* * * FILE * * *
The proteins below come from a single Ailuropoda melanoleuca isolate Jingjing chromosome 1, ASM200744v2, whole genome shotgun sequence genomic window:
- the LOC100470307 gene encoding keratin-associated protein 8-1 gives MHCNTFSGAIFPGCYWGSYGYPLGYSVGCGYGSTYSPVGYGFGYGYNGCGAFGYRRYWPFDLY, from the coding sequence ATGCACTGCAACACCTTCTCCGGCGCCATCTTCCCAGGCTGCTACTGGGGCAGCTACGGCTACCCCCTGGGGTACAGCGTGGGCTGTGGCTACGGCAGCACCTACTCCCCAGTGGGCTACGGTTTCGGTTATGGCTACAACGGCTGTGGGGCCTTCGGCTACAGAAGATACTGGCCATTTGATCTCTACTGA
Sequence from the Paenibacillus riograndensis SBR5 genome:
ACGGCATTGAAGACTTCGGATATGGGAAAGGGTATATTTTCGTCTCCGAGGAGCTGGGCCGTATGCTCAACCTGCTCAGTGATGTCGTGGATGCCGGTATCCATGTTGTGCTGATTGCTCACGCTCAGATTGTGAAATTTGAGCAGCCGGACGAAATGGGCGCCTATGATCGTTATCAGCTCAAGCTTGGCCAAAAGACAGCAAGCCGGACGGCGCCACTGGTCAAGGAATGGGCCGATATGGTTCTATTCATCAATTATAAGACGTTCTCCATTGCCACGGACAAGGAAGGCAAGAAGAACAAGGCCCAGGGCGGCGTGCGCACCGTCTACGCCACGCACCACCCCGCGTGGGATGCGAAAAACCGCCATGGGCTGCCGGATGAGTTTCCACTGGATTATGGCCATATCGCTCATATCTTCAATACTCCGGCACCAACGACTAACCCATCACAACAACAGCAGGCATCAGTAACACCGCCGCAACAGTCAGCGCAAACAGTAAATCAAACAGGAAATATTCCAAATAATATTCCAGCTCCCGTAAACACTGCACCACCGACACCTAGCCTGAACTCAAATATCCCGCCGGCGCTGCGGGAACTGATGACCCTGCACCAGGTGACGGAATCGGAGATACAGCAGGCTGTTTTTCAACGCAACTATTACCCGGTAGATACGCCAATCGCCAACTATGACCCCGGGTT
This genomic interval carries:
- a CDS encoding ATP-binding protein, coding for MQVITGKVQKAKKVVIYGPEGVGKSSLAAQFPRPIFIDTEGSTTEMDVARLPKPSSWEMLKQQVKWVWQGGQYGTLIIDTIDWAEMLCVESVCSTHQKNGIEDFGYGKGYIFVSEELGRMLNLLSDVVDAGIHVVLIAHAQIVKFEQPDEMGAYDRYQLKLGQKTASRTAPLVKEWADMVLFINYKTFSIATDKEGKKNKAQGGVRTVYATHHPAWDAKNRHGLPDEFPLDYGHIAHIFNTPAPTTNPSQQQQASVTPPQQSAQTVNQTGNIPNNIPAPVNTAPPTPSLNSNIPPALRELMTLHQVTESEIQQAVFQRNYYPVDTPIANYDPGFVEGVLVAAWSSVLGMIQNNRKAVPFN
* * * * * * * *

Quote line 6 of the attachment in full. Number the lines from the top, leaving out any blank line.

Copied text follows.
- a CDS encoding ATP-binding protein, coding for MQVITGKVQKAKKVVIYGPEGVGKSSLAAQFPRPIFIDTEGSTTEMDVARLPKPSSWEMLKQQVKWVWQGGQYGTLIIDTIDWAEMLCVESVCSTHQKNGIEDFGYGKGYIFVSEELGRMLNLLSDVVDAGIHVVLIAHAQIVKFEQPDEMGAYDRYQLKLGQKTASRTAPLVKEWADMVLFINYKTFSIATDKEGKKNKAQGGVRTVYATHHPAWDAKNRHGLPDEFPLDYGHIAHIFNTPAPTTNPSQQQQASVTPPQQSAQTVNQTGNIPNNIPAPVNTAPPTPSLNSNIPPALRELMTLHQVTESEIQQAVFQRNYYPVDTPIANYDPGFVEGVLVAAWSSVLGMIQNNRKAVPFN